First Batch from RustySearch

Rusty just posted the initial results from RustySearch – an attempt to measure search engine relevancy by allowing users to rate listings.

Interestingly, so far it looks like all the search engines are returning equally relevant results.

Sidenote: Orion (Dr. Garcia), author of the Fractals paper, commented on Rusty’s site about problems regarding the project.

The problem with this type of test is that you are measuring user’s perception of relevancy, not what a search engine scores as relevancy. This mismatch has nothing to do with sample size. See Nacho’s post at this site.

Each SE has its own scoring functions, so it is like comparing apples with oranges. I wish you luck with the experiment.

Orion’s comment is totally backwards to me – If a search engine’s idea of relevancy is not the same as user’s idea of relevancy then what good is the search engine? As a tool for information retreival, a search engine needs to return data that users determine to be useful; ultimately a search engine’s goal should be returning the results that users perceive to be relevant. Maybe I’m not getting the point of Orion’s comment.

One thought on “First Batch from RustySearch

  1. “If a search engine’s idea of relevancy is not the same as user’s idea of relevancy then what good is the search engine? As a tool for information retreival, a search engine needs to return data that users determine to be useful;”

    1. This an ideal scenario. Many SEOs still don’t understand that SEs return results that have been sorted based on similarity scores. These scores are supose to be a measure of relevancy which often is measured in terms of terms vector weights (local, global and normalized) and link weights. The process by which this is carried out has nothing to do with what humans want or perceive as relevant.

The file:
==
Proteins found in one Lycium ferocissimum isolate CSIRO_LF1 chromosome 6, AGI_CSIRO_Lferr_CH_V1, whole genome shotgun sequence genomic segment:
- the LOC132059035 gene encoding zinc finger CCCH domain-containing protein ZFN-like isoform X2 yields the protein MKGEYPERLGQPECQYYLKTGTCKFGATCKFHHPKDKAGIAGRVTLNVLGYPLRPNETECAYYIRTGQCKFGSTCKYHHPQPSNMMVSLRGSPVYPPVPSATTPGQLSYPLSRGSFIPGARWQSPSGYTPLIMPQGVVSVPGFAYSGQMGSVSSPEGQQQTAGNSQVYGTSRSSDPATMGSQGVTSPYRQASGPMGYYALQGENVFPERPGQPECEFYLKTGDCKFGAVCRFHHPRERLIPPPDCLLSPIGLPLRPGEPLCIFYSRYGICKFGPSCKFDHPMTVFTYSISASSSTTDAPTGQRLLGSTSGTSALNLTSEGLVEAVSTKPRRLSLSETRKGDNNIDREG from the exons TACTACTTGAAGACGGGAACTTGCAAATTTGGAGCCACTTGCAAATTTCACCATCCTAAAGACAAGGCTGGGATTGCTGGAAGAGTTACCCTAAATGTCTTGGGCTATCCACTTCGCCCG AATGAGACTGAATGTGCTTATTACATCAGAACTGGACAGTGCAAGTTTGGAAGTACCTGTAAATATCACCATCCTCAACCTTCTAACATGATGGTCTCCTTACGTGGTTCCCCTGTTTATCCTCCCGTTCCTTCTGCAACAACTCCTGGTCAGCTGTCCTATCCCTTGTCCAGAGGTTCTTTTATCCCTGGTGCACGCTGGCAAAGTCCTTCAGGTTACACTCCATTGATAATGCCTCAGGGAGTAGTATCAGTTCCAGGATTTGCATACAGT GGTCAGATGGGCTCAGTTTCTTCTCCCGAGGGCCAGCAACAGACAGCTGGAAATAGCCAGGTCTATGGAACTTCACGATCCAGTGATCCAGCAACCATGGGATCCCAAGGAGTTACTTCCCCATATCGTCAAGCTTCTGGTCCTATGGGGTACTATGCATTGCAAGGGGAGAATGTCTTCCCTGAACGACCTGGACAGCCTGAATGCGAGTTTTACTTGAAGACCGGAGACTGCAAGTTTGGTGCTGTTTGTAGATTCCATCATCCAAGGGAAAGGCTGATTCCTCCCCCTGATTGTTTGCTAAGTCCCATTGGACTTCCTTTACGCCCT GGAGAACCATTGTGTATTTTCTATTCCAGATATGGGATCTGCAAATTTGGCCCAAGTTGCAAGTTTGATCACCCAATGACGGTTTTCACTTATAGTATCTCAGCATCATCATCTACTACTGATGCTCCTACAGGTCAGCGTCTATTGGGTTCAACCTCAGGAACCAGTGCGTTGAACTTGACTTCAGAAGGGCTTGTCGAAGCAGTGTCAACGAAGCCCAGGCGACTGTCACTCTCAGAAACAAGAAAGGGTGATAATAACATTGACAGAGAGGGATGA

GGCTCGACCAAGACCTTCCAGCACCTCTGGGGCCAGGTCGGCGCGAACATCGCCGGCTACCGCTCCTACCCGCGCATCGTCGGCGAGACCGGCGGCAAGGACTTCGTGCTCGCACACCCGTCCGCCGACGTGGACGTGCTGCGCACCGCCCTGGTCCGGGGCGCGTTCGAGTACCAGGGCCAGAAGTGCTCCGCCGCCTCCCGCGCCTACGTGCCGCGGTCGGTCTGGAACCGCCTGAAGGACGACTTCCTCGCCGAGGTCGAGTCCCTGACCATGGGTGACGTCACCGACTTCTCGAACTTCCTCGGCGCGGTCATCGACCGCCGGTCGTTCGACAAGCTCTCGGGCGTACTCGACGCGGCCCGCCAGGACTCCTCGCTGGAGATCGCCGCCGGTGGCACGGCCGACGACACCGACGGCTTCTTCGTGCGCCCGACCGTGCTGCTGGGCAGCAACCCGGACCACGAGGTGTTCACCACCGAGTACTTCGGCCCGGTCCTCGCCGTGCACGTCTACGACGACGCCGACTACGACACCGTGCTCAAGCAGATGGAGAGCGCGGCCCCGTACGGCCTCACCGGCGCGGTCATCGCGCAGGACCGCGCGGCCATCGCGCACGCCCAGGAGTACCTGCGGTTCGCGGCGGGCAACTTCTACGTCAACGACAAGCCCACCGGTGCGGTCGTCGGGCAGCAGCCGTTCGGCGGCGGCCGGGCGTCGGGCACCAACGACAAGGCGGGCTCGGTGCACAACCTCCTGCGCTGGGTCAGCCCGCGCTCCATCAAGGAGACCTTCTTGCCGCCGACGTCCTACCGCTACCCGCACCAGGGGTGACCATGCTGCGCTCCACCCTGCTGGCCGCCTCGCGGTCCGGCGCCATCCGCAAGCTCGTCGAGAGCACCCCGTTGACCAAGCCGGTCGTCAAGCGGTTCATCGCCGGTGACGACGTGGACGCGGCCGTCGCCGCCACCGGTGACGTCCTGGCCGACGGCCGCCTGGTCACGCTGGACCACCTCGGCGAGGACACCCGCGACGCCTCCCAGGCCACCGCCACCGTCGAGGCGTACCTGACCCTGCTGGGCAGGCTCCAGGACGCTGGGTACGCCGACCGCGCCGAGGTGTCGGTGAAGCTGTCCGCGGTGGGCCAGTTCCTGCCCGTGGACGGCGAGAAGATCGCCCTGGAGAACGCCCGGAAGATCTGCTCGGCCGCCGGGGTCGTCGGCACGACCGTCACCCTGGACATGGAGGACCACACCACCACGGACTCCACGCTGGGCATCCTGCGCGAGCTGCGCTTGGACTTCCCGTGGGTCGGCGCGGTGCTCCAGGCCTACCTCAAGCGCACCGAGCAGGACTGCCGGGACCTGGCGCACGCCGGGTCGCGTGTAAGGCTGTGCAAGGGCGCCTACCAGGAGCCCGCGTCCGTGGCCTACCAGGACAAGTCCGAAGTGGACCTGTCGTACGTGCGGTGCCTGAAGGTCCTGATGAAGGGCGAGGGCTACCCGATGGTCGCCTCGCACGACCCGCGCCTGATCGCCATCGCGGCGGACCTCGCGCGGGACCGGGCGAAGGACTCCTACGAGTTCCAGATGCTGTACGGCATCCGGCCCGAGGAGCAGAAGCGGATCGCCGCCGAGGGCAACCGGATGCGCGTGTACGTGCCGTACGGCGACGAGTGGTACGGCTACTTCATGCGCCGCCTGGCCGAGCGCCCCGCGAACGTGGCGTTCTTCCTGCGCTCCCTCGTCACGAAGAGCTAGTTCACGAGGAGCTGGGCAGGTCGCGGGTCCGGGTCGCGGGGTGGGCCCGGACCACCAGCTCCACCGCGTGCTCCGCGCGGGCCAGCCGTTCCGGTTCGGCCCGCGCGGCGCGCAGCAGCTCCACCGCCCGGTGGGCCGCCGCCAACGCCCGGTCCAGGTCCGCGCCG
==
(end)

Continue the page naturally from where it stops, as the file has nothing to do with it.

2. The term vector models do not account for polysemy and synonymity, hence assume terms are independent from each other. This affects both precision and recall. LSI tries to solve this by considering topic concepts rather mere terms. Unfortunately it is computationally expensive as to be used by large, commercial repositories. So SEOs as users are stuck with what is available. Item-to-item personalization machines seem to be a positive approach but is still evolving.

    3. Human perception of relevancy based on the information a user sees mostly is a non linear process. The processing of information as “seen” by a search engine is based on the linear discovery of tags present in source codes. Positioning of the information to users affect their perception of relevancy, but this has no effect on the linear way SEs find tags in documents. This renders many metrics that could measure relevancy from the user side completely irrelevant and explains why linearization strategies as part of any SEO strategy is so important. All this is well explained in http://www.miislita.com/fractals/keyword-density-optimization.html

    Hope this help

    Orion

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